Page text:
She wanted the information to write the best book she could, and she would cross certain lines to do so, but she was also prepared to turn tail and run at the drop of a hat should things turn weird. She’d recently completed her first Philadelphia marathon, finishing in the women’s top 50%, and it was only 2.7 miles to the well-lit center of Cape May from where she stood, so she was sure she could outrun any pasty internet-dweller who might try to cop more than a feel. A feel she could deal with – more than that and the guy better have pictures of the Pope shaking hands with Michael Corleone. Or something more Greek.
She’d left her car in the lot behind the Sunset Beach Gift Shop (which was one of the biggest sellers of her Shore Points book – she made a note to stop by in the morning and drop off another dozen copies) and was prepared to sprint for her life if necessary, although the idea seemed preposterous.
So she stood and waited. The minutes ticked by. At 10 after she began to feel foolish. What kind of journalist sets up a secret midnight meeting with an anonymous blog poster an hour from her home? At quarter after, she moved from the spot under the single streetlight in the parking lot that skimmed the beach, and over to the bleached wood veranda outside the Sunset Beach Grille, and took a seat in the little gazebo. She drew a Benson and Hedges Light 100 from her bag and lit it, glancing furtively as she did so. The skullduggery was a bit silly given the hour and desolate surroundings, but as a runner and blogger she was a militant non-smoker, except for the two to 20 times per day she really needed one.
She lit the long smoke, dropped the Phillies lighter back in her bag, and fished out her cell, flipped through the phone book to the Es and clicked on the name she wanted. The line rang in her ear and she stared down at the glowing red nub of the cigarette. As she did so, she saw him. Or her. She saw it, out on the jetty – tall and thin in a raincoat or some kind of long jacket. She glanced at her watch – 12:20am. From somewhere nearby she thought she heard music. Behind her? Then it was gone.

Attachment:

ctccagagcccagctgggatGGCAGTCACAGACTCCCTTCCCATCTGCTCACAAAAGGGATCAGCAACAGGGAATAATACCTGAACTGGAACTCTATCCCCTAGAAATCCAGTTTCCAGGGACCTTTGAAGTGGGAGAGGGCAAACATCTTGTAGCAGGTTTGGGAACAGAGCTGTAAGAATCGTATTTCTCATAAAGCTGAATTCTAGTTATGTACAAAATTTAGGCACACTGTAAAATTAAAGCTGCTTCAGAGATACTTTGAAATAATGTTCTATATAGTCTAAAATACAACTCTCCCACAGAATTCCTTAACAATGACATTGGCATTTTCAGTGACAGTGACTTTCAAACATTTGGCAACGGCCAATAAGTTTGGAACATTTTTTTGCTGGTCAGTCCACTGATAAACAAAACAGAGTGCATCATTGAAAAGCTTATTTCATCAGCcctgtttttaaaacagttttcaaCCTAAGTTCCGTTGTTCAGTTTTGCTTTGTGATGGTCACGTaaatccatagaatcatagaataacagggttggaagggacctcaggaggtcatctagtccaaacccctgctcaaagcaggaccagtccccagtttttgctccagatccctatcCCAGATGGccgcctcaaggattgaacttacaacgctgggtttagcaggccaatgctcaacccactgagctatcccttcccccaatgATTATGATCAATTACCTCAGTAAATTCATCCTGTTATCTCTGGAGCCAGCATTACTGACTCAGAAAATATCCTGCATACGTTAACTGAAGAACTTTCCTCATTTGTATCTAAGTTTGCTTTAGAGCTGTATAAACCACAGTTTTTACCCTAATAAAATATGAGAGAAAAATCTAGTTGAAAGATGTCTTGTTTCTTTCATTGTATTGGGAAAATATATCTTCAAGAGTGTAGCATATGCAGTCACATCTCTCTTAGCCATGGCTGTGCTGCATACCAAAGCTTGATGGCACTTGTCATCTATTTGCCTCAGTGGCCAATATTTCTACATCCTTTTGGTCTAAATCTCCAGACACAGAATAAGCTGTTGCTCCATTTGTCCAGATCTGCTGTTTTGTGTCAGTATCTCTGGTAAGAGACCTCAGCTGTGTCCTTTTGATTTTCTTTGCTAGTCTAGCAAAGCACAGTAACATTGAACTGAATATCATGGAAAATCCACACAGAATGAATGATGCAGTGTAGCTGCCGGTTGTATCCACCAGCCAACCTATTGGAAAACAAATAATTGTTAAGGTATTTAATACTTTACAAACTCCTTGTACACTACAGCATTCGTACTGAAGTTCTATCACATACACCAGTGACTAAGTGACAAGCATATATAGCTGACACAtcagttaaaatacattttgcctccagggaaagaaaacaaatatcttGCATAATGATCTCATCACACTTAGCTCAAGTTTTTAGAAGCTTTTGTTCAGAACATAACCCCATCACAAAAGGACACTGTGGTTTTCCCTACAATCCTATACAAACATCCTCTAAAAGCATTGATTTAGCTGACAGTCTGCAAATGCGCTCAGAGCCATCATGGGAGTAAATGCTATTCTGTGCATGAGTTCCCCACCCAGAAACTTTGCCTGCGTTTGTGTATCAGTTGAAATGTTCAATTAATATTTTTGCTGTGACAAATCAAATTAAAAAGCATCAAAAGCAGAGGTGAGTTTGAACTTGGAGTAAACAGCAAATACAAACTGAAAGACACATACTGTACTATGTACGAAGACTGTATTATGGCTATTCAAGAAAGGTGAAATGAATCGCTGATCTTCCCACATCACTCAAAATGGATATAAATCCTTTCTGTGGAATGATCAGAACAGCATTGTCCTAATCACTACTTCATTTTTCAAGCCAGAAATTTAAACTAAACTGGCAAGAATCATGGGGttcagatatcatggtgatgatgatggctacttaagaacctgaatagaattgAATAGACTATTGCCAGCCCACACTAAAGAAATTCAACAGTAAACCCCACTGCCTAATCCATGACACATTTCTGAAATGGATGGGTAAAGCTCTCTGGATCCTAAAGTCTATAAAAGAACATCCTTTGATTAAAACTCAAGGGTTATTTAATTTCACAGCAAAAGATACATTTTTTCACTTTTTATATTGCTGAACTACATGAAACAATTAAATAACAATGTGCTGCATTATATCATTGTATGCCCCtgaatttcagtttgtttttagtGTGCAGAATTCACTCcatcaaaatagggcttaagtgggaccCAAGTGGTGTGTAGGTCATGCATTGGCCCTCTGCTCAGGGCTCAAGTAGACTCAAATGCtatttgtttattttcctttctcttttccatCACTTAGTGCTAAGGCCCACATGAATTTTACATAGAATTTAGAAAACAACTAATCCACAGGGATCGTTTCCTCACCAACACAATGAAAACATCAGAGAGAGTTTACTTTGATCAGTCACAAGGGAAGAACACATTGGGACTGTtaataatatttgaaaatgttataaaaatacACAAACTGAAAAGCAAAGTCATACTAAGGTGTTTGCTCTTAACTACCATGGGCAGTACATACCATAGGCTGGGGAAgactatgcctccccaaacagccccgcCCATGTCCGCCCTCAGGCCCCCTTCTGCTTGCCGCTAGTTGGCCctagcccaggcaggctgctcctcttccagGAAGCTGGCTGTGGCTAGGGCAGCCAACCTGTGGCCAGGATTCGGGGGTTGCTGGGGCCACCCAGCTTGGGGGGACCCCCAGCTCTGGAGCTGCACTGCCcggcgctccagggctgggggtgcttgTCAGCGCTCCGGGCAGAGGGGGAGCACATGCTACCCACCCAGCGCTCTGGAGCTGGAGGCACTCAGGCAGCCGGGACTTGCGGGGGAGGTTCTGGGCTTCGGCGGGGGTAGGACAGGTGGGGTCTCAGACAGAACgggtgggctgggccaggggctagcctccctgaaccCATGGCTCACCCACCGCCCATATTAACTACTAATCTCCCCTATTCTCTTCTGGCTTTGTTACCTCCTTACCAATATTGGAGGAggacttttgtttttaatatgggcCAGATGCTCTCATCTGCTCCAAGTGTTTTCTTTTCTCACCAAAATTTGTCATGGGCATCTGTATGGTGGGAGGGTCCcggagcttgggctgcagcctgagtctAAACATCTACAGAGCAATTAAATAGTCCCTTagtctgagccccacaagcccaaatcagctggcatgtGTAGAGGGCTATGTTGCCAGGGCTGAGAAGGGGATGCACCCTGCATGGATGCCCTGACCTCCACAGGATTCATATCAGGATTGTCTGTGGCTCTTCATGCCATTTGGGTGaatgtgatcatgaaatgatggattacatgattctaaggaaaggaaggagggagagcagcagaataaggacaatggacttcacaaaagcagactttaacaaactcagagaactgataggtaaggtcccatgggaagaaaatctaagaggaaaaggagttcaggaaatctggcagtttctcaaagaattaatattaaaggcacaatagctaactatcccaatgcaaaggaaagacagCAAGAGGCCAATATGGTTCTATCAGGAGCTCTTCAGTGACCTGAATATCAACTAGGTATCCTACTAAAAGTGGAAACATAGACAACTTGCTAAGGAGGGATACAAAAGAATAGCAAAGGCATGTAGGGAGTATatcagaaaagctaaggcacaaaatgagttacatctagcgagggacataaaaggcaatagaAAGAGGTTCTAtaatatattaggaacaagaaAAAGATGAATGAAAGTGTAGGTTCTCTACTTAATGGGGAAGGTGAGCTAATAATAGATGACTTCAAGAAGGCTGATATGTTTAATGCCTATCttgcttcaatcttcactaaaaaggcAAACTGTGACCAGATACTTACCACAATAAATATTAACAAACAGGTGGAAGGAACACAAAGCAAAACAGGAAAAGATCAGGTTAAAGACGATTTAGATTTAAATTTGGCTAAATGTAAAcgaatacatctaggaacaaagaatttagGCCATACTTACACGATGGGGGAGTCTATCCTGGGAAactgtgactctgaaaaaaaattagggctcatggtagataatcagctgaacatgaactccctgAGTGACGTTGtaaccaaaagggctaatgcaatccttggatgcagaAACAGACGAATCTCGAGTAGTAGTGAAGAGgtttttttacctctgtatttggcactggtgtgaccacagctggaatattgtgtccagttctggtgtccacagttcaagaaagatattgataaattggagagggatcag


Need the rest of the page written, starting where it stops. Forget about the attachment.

Of course, it made perfect sense that the tipster would show up before her, scout out a superior vantage point, make sure Justine had come alone as promised. Feeling like a fraud because of the cigarette and like an idiot for not spying her observer earlier, she rose and walked onto the beach toward the jetty.
In three minutes she would be dead. Dead and stripped of her notes. The “man” on the jetty had been a ruse, a hat and coat slung over the “Keep off the Jetty” sign which now, laying as she did atop the cold, wet rocks, struck her as ironic. Or sinister. She’d need time to figure which. She didn’t have that.
Her notes. How stupid could she be? Only now, with the killer poised over her back, knife pressed into the base of her skull, did it make sense why he would ask her to bring them. It seemed odd at the time – now not so much. She figured out quickly, as the first flash of the knife blade glinted in the moonlight before settling between her ribs and slicing through a lung, who her killer was. What she didn’t understand was the why. As he fished through her bag and pockets, finding her precious notes, she suddenly knew that as well.
Of course, she tried to reason with her killer. Did the “I promise I’ll never tell, just take what you want” routine, to no avail. When the end came it was a bit of a relief, just as her killer had promised. Once the knife went yay deep she felt nothing, which made her feel better. He didn’t finish her, but left her there to bleed out. Her face cold on the stone (she could still feel her face), she watched him walk away and thought that she would wear just about any awful pants suit in existence if she could live long enough to film another “Shore Thing” segment on where to view rutting horseshoe crabs. She then grew very sad at her lost career prospects and, more importantly, her hundreds-bordering-on-thousands of readers who would miss her future work.